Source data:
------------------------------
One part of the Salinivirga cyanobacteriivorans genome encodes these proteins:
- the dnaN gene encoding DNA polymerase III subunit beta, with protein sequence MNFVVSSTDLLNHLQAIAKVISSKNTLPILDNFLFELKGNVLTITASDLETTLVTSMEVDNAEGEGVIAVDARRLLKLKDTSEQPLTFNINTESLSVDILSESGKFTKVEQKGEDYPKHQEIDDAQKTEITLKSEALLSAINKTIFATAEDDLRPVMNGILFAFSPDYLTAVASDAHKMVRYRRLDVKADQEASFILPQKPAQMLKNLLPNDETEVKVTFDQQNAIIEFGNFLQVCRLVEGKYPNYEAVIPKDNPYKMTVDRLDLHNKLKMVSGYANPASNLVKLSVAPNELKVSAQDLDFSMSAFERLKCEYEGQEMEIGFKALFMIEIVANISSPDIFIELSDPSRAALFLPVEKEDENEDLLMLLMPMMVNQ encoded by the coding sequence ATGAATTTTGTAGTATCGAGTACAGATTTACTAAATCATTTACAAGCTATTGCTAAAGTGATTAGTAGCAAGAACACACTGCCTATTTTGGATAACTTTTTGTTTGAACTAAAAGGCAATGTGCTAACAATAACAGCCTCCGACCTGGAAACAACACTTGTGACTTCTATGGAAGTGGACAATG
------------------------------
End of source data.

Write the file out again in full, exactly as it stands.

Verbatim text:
One part of the Salinivirga cyanobacteriivorans genome encodes these proteins:
- the dnaN gene encoding DNA polymerase III subunit beta, with protein sequence MNFVVSSTDLLNHLQAIAKVISSKNTLPILDNFLFELKGNVLTITASDLETTLVTSMEVDNAEGEGVIAVDARRLLKLKDTSEQPLTFNINTESLSVDILSESGKFTKVEQKGEDYPKHQEIDDAQKTEITLKSEALLSAINKTIFATAEDDLRPVMNGILFAFSPDYLTAVASDAHKMVRYRRLDVKADQEASFILPQKPAQMLKNLLPNDETEVKVTFDQQNAIIEFGNFLQVCRLVEGKYPNYEAVIPKDNPYKMTVDRLDLHNKLKMVSGYANPASNLVKLSVAPNELKVSAQDLDFSMSAFERLKCEYEGQEMEIGFKALFMIEIVANISSPDIFIELSDPSRAALFLPVEKEDENEDLLMLLMPMMVNQ encoded by the coding sequence ATGAATTTTGTAGTATCGAGTACAGATTTACTAAATCATTTACAAGCTATTGCTAAAGTGATTAGTAGCAAGAACACACTGCCTATTTTGGATAACTTTTTGTTTGAACTAAAAGGCAATGTGCTAACAATAACAGCCTCCGACCTGGAAACAACACTTGTGACTTCTATGGAAGTGGACAATG